Five Ways to Build Your Personal Brand in Today’s Digital World

Five Ways to Build Your Personal Brand in Today’s Digital World

In 2010, 24-year-old violinist Lindsey Stirling appeared on America’s Got Talent. She was eliminated in the quarter finals. According to Wikipedia, judge Piers Morgan told her: “You’re not untalented, but you’re not good enough to get away with flying through the air and trying to play the violin at the same time.”

Stirling later wrote on her blog: “I was devastated at the results … It was painful, and a bit humiliating; however, I had to relearn where it was that I drew my strength.”

Never heard of Lindsey Stirling? Perhaps choreographed violin performances aren’t your thing, but she’s crafted a big and profitable niche in the ensuing years since America’s Got Talent judge Sharon Osbourne told her: “What you're doing is not enough to fill a theater in Vegas.”

Content Marketing: An Essential Tool for Legal Business Development

Content Marketing: An Essential Tool for Legal Business Development

One of the challenges that most lawyers face is the sales and marketing rollercoaster. Business slows down and business development picks up. Then new work comes rolling in, and work product takes precedence over business development. And so on.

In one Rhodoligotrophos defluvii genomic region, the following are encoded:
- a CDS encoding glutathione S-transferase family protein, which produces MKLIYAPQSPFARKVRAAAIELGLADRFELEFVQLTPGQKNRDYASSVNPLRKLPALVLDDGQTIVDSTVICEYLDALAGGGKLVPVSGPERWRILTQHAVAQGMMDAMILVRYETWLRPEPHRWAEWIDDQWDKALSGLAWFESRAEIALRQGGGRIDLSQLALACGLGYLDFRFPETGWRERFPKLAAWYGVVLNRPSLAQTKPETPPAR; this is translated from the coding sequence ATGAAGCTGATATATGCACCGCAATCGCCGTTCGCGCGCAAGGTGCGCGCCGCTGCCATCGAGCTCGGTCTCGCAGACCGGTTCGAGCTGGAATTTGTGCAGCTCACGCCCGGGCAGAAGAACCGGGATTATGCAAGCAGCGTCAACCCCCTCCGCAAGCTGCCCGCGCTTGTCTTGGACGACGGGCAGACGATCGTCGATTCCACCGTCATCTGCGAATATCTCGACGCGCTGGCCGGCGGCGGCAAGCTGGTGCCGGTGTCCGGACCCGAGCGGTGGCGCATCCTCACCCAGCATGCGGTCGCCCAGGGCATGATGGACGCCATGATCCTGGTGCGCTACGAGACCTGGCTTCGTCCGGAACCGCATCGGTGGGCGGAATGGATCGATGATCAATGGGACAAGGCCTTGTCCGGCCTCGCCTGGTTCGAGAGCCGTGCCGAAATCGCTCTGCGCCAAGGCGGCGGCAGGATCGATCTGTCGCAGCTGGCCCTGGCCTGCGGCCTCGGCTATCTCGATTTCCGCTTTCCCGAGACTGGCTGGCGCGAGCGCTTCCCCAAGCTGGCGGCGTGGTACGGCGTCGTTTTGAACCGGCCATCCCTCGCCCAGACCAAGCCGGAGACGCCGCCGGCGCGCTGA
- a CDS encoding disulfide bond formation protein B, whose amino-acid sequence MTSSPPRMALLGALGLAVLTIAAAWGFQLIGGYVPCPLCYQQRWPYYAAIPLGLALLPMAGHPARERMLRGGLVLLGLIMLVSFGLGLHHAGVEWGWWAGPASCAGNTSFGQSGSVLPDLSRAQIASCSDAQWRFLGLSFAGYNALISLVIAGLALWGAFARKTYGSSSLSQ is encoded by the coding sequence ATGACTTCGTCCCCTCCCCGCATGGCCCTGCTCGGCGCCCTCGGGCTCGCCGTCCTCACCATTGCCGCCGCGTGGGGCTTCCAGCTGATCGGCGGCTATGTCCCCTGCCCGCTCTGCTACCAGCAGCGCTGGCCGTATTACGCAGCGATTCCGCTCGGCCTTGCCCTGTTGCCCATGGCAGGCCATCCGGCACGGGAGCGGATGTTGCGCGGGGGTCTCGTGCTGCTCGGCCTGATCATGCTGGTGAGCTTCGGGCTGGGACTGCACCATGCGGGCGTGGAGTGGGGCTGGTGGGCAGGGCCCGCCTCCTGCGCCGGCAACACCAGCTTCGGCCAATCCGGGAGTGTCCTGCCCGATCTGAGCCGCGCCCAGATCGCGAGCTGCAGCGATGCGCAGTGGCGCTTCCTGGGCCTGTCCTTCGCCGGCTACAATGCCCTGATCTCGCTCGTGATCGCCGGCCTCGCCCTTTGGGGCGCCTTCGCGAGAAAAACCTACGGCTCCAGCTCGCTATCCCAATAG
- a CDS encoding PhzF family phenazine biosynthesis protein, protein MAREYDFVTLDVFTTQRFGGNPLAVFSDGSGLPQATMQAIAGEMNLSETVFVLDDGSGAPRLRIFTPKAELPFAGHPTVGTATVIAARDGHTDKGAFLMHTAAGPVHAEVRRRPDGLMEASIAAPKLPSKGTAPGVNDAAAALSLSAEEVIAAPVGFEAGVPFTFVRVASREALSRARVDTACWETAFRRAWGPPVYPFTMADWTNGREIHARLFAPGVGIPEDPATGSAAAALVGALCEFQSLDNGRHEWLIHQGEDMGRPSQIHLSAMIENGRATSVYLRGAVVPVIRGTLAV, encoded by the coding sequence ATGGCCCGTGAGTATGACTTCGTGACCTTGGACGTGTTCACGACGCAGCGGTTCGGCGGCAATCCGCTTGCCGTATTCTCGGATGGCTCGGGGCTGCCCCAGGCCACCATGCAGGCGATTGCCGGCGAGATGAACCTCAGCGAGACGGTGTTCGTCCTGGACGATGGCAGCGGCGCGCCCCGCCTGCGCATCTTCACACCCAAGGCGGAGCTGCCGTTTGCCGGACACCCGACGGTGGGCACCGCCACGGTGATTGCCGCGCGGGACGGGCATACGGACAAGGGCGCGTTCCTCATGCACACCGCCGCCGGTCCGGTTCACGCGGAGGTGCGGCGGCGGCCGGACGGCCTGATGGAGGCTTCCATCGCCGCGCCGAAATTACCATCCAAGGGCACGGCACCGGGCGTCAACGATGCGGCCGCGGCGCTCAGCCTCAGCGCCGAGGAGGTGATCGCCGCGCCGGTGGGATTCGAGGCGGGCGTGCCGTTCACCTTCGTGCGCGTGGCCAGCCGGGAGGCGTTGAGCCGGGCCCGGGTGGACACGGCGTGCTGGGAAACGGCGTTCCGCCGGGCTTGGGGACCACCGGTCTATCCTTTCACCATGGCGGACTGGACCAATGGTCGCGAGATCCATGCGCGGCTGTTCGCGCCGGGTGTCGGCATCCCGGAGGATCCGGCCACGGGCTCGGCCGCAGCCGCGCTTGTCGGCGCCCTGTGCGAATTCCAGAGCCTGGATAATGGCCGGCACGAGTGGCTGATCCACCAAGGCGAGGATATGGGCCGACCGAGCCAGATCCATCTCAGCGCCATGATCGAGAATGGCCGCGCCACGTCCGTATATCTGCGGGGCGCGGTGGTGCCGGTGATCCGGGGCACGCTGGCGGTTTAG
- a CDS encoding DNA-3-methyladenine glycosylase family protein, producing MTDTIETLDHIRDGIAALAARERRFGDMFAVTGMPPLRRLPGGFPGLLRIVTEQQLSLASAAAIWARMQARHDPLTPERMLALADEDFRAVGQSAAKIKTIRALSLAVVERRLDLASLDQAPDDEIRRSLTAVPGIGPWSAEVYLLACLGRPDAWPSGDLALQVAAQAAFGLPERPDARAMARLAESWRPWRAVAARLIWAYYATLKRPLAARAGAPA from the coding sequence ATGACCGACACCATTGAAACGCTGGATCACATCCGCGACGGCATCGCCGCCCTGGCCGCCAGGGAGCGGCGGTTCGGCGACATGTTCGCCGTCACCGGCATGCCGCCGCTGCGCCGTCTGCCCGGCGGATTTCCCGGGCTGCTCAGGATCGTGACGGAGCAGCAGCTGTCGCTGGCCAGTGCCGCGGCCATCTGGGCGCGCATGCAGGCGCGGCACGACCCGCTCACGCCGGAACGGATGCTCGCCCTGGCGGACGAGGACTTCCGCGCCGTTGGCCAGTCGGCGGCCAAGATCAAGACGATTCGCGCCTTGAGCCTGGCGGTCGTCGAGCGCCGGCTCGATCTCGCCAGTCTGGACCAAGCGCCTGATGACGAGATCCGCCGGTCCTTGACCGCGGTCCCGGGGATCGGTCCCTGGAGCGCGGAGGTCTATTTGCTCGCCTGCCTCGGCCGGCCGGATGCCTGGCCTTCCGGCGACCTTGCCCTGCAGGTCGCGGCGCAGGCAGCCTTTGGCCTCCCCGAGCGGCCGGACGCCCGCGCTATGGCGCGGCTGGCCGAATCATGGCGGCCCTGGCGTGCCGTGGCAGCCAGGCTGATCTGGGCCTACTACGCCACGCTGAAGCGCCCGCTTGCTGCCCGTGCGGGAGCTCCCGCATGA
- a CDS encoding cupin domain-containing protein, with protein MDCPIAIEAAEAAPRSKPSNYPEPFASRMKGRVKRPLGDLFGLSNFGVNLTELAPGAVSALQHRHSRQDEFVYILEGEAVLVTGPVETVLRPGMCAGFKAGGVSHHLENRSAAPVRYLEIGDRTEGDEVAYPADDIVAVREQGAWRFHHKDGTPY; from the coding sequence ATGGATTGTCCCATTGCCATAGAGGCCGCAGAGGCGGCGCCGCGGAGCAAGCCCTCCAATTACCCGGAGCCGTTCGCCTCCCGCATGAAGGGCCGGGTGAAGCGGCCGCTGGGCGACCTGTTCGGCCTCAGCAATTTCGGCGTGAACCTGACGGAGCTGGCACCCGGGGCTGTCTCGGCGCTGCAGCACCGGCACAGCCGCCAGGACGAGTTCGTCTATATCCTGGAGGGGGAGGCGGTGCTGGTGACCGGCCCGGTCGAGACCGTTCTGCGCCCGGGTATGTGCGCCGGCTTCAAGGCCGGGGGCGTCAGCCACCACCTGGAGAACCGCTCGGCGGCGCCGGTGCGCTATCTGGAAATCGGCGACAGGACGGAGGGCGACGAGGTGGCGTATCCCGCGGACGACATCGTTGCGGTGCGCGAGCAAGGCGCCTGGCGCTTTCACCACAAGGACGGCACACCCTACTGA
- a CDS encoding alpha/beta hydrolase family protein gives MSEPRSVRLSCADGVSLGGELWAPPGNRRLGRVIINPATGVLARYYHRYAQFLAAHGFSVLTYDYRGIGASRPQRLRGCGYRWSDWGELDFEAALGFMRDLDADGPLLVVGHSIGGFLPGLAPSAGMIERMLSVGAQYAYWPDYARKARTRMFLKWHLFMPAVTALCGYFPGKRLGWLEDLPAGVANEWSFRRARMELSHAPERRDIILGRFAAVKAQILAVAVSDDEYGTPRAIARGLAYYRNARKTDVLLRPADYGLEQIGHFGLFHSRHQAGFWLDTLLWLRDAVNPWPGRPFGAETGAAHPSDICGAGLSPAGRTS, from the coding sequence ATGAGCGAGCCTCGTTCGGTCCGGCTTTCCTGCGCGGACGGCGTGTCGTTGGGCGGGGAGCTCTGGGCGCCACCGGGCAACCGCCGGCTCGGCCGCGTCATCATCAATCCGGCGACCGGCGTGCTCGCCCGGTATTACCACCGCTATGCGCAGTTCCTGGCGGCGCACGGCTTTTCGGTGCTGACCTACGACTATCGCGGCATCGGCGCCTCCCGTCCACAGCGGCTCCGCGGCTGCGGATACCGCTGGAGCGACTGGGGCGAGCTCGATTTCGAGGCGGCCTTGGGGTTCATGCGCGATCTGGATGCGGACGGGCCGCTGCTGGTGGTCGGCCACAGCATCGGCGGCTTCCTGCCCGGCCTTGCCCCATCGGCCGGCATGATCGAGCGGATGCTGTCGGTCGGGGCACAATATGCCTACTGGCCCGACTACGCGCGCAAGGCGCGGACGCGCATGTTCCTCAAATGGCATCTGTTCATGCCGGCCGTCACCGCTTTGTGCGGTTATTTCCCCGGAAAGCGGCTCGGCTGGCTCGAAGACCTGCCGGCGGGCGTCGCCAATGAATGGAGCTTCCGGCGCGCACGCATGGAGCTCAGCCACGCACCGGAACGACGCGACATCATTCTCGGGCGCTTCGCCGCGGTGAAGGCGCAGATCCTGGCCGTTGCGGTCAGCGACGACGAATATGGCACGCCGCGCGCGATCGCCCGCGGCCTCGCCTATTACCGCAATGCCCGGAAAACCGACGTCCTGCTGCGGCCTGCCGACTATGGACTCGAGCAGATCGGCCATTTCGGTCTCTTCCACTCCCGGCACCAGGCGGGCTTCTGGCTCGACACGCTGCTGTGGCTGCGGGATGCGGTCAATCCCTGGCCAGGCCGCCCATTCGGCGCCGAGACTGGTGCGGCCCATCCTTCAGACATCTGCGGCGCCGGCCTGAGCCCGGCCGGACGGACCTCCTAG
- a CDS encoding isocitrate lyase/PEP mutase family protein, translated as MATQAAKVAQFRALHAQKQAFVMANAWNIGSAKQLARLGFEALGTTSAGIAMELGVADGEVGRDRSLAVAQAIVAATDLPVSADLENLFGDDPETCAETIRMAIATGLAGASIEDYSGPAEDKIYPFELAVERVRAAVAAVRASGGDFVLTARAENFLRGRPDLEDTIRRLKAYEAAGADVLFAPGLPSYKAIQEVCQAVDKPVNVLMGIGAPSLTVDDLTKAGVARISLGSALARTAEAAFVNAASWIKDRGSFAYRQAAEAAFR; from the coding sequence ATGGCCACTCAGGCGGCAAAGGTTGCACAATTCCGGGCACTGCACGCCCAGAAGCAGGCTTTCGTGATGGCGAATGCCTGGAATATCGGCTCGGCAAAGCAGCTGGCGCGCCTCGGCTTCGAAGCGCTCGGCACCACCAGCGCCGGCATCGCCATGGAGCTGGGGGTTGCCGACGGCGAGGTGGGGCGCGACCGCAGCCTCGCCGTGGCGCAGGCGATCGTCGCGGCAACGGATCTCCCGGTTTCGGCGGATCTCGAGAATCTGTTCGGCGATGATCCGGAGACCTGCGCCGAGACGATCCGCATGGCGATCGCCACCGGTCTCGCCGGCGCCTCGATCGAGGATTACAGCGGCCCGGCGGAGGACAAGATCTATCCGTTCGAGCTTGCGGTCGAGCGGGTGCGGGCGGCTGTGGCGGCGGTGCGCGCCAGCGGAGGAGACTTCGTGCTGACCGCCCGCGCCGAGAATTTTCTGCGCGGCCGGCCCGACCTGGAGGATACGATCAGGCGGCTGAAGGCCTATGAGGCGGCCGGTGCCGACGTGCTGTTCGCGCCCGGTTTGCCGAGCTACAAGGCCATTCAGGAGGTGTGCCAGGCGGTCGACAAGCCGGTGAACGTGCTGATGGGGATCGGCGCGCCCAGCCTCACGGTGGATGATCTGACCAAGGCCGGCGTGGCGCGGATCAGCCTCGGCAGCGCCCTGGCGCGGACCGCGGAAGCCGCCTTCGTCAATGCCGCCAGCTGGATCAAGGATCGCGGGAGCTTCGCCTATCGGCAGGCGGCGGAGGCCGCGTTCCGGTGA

There’s no getting around the fact that selling is required to sustain and expand existing relationships, and to develop new ones. The problem is that—let’s face it—hardly anyone (especially most lawyers) enjoys selling. But rest easy because there’s a way to sell that doesn’t involve cold calling, glad handing and small talk. At least not in the traditional sense. One of the most important tools that lawyers can use to achieve business development success is content marketing.

Consumers of legal services desire, above all else, expertise. Unless expertise can be conveyed and validated through referral or reputation, it must be demonstrated through thought leadership expressed in the marketplace of ideas (i.e., content marketing). Generating and disseminating compelling content builds trust and awareness, and positions the content creator as an expert. It’s the “long game” with a focus on relationship building, not the hard sell.

Want to Generate More Leads as a Lawyer? Write a Book

Want to Generate More Leads as a Lawyer? Write a Book

This post originally appeared on Attorney at Work.

If you are an established lawyer looking to grow your practice, or a young lawyer hoping to build a book of business for the long term, you should give serious consideration to writing a book. Why? There are few, if any, better marketing assets than a book with your name on the cover.